Stetski reacts to NDP leadership vote

Kootenay-Columbia MP surprised by results of vote by party members to dump NDP leader Thomas Mulcair.

NDP Leader Thomas Mulcair stopped in Cranbrook during the 2015 federal election at the invitation of Wayne Stetski

NDP Leader Thomas Mulcair stopped in Cranbrook during the 2015 federal election at the invitation of Wayne Stetski

When the federal NDP leadership vote came down, Wayne Stetski was just one of many who were shocked at the result.

The Kootenay-Columbia MP was backstage when the party delegates voted to punt Thomas Mulcair by a percentage vote of 52-48, which put the wheels in motion for a leadership race.

“Everybody was quite surprised,” said Stetski. “We were gathered in behind the main stage waiting for the results and you could sort of sense from the convention that there was a lot of interest in the debate and discussion and the decision, but no one really expected the percentage to be that high in looking for a leadership review.”

NDP members and delegates were in Edmonton this past weekend for their annual convention to vote on resolutions and debate the future policy direction of the party.

With the loss of confidence in Mulcair’s leadership, the party gave themselves a two year window to select a new party head. Mulcair will stay on in the interim until a new leader is chosen.

Stetski noted that a leadership race will bring the NDP caucus closer together and praised Mulcair for his leadership of the party during the last six months as a newly elected parliamentarian.

“He has worked really, really hard to talk to members on what could’ve been done differently, what could’ve been done better,” Stetski said. “The [post-election] report was released at the convention highlighting some of the errors that were made and Tom took full responsibility for the results of the election, which was very noble of him because there are many factors that go into an election that you’re not successful in.”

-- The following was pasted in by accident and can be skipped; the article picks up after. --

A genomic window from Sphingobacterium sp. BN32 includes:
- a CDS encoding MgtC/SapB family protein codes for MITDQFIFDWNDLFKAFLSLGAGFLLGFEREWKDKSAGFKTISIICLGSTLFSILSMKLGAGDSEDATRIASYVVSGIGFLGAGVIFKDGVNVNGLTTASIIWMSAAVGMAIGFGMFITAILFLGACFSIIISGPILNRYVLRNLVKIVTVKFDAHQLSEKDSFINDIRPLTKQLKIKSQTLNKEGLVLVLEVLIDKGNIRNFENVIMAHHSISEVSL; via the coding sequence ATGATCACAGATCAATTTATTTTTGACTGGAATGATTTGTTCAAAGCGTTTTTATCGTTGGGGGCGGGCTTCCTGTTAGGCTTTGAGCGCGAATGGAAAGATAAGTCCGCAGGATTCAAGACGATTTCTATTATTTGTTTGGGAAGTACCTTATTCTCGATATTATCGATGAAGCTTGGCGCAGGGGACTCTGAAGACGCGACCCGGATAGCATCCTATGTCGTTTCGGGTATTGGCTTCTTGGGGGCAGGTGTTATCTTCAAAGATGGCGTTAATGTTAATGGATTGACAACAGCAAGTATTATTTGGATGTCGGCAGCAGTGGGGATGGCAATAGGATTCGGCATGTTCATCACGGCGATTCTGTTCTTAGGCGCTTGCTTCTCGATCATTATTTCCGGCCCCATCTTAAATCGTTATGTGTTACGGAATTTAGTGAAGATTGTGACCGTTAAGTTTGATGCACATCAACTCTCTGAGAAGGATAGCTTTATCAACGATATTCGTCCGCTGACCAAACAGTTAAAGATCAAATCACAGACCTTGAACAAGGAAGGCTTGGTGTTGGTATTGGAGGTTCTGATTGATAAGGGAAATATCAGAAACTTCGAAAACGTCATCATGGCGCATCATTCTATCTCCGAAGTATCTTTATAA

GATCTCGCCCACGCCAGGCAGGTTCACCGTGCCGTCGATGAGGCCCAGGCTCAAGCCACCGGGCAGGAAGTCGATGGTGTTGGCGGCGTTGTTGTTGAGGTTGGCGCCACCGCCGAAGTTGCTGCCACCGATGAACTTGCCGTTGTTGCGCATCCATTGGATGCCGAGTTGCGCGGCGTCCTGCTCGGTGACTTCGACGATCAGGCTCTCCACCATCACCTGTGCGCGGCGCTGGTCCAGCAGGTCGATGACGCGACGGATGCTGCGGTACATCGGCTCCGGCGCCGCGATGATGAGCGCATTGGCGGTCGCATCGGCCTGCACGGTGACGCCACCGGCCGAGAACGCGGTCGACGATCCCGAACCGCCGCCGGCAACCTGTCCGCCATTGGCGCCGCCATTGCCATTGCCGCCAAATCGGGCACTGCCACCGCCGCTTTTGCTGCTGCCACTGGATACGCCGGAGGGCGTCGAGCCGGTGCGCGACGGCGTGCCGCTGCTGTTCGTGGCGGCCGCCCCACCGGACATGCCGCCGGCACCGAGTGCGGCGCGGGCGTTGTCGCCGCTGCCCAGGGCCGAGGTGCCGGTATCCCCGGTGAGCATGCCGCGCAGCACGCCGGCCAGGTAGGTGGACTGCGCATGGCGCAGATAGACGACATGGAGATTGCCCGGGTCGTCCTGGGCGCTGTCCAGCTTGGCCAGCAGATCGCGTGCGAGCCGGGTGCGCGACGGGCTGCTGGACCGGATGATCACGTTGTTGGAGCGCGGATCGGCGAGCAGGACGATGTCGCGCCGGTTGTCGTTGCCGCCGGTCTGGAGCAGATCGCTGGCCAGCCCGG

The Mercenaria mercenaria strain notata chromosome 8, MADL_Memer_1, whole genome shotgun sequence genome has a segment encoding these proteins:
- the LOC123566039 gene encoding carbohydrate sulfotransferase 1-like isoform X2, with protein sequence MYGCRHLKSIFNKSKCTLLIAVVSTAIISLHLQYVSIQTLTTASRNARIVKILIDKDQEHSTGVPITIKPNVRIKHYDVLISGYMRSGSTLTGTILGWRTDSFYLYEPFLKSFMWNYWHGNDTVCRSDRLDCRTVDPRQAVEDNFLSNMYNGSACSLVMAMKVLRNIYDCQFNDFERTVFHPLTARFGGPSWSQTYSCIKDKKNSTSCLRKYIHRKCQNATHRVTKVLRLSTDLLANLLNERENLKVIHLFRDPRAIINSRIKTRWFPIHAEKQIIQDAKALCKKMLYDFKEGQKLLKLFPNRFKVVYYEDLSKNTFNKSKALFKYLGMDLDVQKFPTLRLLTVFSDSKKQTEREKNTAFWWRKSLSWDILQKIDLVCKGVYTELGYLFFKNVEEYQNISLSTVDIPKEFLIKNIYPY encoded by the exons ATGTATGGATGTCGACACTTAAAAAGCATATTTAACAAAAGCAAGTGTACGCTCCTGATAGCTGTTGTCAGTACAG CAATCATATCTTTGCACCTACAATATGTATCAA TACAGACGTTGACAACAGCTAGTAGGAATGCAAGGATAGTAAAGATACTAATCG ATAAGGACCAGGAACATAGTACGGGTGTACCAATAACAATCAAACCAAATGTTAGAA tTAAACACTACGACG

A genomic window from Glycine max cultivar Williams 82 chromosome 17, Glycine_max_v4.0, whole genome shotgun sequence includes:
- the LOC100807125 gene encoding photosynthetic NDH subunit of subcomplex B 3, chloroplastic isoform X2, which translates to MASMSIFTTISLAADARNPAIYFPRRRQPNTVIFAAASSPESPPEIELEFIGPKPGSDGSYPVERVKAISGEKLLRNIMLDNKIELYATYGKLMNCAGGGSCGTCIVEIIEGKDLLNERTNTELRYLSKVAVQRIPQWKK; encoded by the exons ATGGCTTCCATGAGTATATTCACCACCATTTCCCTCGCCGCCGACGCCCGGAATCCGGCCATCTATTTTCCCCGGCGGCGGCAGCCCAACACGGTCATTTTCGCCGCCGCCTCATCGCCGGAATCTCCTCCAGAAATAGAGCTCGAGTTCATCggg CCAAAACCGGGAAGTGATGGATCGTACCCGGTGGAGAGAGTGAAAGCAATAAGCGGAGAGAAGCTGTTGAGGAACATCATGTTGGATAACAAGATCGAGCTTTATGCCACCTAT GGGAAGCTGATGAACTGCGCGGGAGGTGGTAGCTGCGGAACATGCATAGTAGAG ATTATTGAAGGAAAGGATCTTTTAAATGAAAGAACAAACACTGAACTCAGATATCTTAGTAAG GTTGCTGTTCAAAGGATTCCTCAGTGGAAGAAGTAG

In a statement following the vote, Karl Belanger, the NDP National Director, said that the party membership’s desire for change and renewal had been heard.

“In the months ahead, we will work tirelessly with our members to renew, rebuild, and strengthen this great party of ours,” Belanger said. “We want to thank Tom Mulcair for his tireless work on behalf of our party, and all Canadians.

“Millions of Canadians are counting on us to stand up to powerful interests and fight to even the odds for them. That’s exactly what we will do.”

Much has been said and written about the Leap Manifesto, a policy document written by Naomi Klein and Avi Lewis—the son of NDP stalwart Stephen Lewis, the former leader of the Ontario NDP.

The manifesto proposes a shift away from fossil fuels to renewable energy sources, no new infrastructure projects that increase extraction of non-renewable energy sources, and an ‘energy democracy,’  where energy sources are controlled by communities instead of private companies. Other policy proposals focus on introducing a universal guaranteed minimum income, rejecting any kind of austerity measures as a ‘fossilized form of thinking’ and generating revenue by ending fossil fuelled subsidies, increasing royalties on resource companies, raising taxes on corporations and the wealthy, among others.

Stetski noted that there is a public misconception that the Leap Manifesto is endorsed by the NDP, when in reality, the document is simply a set of polices and ideals to debate and discuss.

“The motion that was approved at the convention was to send the Leap Manifesto to every NDP riding around the country for discussion and debate, so it was not an outright endorsement of the Leap Manifesto because elements in that suggest that we need to be moving to renewable energy right now and not necessarily supporting the oil and gas and other forms of energy, which, in my mind, we absolutely need to get to a green and renewable energy future, but it does need to transition,” Stetski said. “The inclusion of the word ‘Leap’ suggests that we need to go right to some of those initiatives without transitioning and, in my mind, that’s just not realistic.”

Stetski, elected in one of the closest contests in the country during last October’s federal election, said he would not be seeking the NDP leadership.

“My focus is really on two things—still continuing to ensure I’m supporting the people of Kootenay-Columbia and also supporting my family,” he said. “Being a leader, you sacrifice a lot of both.”

 

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